Such was the life of Abraham and the patriarchs; such the life of Moses; such the life of Israel in their desert-wanderings. Here have we no continuing city—not even a continuing tent. No certain dwelling-place; no rest—sure of a dwelling somewhere, yet not sure of it anywhere. Patriarchal life was made up of comings and departings, of greetings and farewells. Men were then 'strangers and pilgrims on the earth.' They were like seamen, the greater part of whose time was spent in pulling up and letting go the anchor, in spreading and taking in their sails. Their life was the remotest possible from that of the hermit on the one hand, or the bustling merchant on the other. They seemed hardly to touch the soil over which they passed, or to have any firm connection with the things seen and temporal.
Paul's history was in many respects a repetition of Israel's, and even more a repetition of the Master's, who was, above all others, 'in journeyings often;' whose ministry was a continual moving to and fro, having no place to lay His head; to whom even Bethany was only a single night's resting-place from which He must depart on the morrow. From the day that the Lord shone upon Paul on his way to Damascus, his life was that of Israel in the desert, only with more of conflict, and weariness, and sorrow, and labor. He had his Ethams, his Succoths, his Marahs, his Elims, his Rephidims, his Kadeshes—with many an intervening resting-place—certain of nothing but that the pillar-cloud was above him, that his bread would be given him, and his water would be sure—that there was no condemnation for him, and that all things would work together for his good!
Many and pleasant resting-places had Paul, like his Master at Jacob's well, enjoying shade and provision of which the world knew nothing—but the intervals between were long and wearisome. At Corinth, at Antioch, at Troas, he rested once and again, enjoying sweet fellowship with the brethren; but he had scarcely begun to enjoy this, when he was called away. The pillar-cloud rose, and he was constrained to move. Each movement, each stage, was the encountering of a new storm of the desert, or the endurance of more scorching heat. Gladly would he have remained at such places, in the bosom of churches he had planted; but the Spirit allowed him not, leading him on from place to place—to bonds and imprisonment—to labors and stripes—to beating and stoning—to shipwreck and peril by sea and land—to weariness and painfulness—to hunger and thirst—to fastings and cold, and nakedness. He was a stranger and pilgrim on the earth—through much tribulation entering the kingdom of God (Acts 14:22).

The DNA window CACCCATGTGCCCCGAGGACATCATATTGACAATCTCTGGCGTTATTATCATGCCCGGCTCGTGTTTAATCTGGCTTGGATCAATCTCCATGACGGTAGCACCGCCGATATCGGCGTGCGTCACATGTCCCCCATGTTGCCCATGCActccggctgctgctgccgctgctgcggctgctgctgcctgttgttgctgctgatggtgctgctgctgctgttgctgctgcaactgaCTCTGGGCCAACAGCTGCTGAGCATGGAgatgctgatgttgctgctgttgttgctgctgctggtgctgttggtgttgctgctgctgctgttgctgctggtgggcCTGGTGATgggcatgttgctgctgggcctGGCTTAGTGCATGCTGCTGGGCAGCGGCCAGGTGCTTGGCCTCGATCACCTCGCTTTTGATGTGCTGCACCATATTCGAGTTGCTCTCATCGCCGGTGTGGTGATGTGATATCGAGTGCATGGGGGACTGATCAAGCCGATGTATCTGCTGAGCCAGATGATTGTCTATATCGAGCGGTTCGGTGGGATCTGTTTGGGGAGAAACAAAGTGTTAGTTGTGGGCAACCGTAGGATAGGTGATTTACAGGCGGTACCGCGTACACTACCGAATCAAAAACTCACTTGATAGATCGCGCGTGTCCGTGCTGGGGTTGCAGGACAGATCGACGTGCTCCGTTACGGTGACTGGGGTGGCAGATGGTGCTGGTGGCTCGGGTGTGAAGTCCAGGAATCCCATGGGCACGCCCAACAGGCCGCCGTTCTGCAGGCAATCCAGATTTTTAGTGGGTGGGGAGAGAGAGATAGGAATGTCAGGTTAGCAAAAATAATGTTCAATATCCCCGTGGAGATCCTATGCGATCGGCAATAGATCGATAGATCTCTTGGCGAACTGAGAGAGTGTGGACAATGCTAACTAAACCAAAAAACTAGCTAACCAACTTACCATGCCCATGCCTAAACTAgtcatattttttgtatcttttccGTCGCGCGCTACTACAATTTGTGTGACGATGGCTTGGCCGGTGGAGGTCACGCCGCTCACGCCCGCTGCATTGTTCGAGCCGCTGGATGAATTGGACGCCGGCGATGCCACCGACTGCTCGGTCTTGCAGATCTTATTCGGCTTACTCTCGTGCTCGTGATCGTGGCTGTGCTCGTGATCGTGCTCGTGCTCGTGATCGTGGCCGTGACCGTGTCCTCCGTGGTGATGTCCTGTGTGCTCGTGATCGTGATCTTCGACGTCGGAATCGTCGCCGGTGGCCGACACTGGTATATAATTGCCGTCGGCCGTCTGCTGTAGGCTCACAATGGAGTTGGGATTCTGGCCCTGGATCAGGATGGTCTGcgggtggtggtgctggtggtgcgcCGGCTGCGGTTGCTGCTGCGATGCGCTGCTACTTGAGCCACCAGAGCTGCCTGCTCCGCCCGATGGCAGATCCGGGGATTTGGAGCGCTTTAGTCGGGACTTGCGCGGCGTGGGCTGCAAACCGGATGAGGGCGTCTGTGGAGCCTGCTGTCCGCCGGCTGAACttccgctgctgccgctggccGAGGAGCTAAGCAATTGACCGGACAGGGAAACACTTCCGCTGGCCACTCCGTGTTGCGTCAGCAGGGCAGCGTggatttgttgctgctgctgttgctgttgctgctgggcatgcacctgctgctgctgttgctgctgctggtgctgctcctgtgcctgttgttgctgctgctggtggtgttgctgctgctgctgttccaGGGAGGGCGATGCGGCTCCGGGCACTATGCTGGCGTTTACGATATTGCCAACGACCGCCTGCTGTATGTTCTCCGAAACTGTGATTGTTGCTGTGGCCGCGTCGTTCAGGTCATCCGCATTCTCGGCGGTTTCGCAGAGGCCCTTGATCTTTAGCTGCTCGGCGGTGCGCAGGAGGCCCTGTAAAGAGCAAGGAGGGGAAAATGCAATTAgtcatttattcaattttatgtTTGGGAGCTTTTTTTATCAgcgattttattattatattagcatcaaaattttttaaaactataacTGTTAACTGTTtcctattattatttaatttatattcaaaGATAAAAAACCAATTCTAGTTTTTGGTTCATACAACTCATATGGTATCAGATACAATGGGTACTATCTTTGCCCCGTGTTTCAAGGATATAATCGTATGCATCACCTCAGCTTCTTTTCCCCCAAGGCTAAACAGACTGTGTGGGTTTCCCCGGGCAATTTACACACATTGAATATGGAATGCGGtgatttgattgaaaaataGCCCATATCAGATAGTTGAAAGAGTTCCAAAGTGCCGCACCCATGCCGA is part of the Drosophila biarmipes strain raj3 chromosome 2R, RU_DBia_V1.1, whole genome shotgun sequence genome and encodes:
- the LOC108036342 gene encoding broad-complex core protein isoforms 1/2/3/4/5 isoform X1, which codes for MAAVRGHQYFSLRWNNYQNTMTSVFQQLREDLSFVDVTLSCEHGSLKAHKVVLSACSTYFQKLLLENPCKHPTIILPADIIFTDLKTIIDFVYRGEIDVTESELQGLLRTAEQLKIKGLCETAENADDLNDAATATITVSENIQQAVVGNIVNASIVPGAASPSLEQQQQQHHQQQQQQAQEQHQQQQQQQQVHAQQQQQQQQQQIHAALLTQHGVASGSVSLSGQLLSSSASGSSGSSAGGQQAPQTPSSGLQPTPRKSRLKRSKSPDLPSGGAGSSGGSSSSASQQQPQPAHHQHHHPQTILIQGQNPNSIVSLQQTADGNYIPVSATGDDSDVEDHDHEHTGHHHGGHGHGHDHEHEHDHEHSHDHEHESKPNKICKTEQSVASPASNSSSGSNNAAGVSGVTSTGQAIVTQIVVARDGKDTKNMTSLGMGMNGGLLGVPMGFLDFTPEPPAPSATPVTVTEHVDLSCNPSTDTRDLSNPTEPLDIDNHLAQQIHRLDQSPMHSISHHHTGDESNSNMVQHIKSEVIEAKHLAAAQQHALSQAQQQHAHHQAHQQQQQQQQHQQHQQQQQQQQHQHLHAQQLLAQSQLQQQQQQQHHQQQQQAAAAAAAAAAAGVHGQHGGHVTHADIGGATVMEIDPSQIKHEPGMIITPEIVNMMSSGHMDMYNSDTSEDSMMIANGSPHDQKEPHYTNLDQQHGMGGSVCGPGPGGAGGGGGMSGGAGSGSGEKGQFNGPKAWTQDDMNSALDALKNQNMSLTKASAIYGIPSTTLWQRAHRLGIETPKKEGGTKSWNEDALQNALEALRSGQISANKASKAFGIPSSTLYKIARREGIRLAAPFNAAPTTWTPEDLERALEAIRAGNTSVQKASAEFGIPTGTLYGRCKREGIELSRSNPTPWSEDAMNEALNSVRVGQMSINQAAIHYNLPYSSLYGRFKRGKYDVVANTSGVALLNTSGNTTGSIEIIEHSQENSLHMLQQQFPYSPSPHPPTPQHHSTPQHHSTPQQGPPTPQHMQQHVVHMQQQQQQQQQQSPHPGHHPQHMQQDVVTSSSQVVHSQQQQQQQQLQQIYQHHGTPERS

Of Israel we read that 'they came to Elim' (Exodus 15:27), where were the wells and palms; and then that they 'took their journey from Elim' (Exodus 16:1), into the wilderness, where there was neither bread nor water.
They had left Egypt, the land of worldly plenty, where they walked by sight, not by faith—and they had come into a land where sight was nothing, and where faith must be all. The closing waters of the Read Sea, while they cut Israel off from their enemies—cut them off from the land of plenty—and shut them into one of dearth and desolation. They were now alone with God! For good or for evil, they had now to deal with Him alone—and that face to face, in a desert land, where earthly supplies were unknown. If He were against them—who could be for them? If He were for them—who could be against them?
Their arrival at MARAH tested them. Is their life to be by faith or by sight? Is earth or heaven to be their recognized storehouse of blessing—their fountainhead of abundance? This was their first real taste of the true wilderness life and walk. It began with the bitter—and it ended with the sweet. The first taste of the waters was distasteful—the second most pleasant. The bitterness was of earth—the sweetness was of heaven.
Yet at Marah the comfort was of a mingled kind. It was not their faith that had turned the bitterness into sweetness—and this was humbling and sad. God had met their murmurings with His own free love—their distrust of Him with overflowing bounty—and, if we may so say, had answered them according to their unbelief, not their faith. He had, in wondrous grace, reversed His own rule of action, and had done the miracle because of their unbelief—not their faith! Yet even the outward blessing Marah was not a full one. It sufficed for the moment, but it was incomplete. There was water, but no shade; wells, but no palms. The water had issued from their unbelief, not their faith; and God marked His displeasure by making them drink it on the unshaded burning sands.